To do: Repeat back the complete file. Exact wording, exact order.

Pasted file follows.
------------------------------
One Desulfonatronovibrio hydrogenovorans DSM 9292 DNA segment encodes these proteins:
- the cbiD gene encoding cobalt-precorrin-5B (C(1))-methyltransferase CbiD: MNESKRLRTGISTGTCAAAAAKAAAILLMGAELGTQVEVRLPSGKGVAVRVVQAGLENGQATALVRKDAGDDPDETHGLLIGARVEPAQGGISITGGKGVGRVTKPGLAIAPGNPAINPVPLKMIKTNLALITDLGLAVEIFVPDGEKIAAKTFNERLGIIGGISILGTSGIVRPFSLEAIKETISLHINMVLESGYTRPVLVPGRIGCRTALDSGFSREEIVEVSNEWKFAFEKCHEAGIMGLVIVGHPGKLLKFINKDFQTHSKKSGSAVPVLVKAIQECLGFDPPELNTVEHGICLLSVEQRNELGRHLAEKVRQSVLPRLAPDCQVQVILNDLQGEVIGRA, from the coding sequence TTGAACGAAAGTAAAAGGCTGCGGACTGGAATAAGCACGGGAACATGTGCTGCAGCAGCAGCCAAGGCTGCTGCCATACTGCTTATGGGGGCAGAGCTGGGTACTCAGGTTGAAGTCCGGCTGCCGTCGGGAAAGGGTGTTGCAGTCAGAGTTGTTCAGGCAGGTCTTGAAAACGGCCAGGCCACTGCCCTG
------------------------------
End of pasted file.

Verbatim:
One Desulfonatronovibrio hydrogenovorans DSM 9292 DNA segment encodes these proteins:
- the cbiD gene encoding cobalt-precorrin-5B (C(1))-methyltransferase CbiD: MNESKRLRTGISTGTCAAAAAKAAAILLMGAELGTQVEVRLPSGKGVAVRVVQAGLENGQATALVRKDAGDDPDETHGLLIGARVEPAQGGISITGGKGVGRVTKPGLAIAPGNPAINPVPLKMIKTNLALITDLGLAVEIFVPDGEKIAAKTFNERLGIIGGISILGTSGIVRPFSLEAIKETISLHINMVLESGYTRPVLVPGRIGCRTALDSGFSREEIVEVSNEWKFAFEKCHEAGIMGLVIVGHPGKLLKFINKDFQTHSKKSGSAVPVLVKAIQECLGFDPPELNTVEHGICLLSVEQRNELGRHLAEKVRQSVLPRLAPDCQVQVILNDLQGEVIGRA, from the coding sequence TTGAACGAAAGTAAAAGGCTGCGGACTGGAATAAGCACGGGAACATGTGCTGCAGCAGCAGCCAAGGCTGCTGCCATACTGCTTATGGGGGCAGAGCTGGGTACTCAGGTTGAAGTCCGGCTGCCGTCGGGAAAGGGTGTTGCAGTCAGAGTTGTTCAGGCAGGTCTTGAAAACGGCCAGGCCACTGCCCTG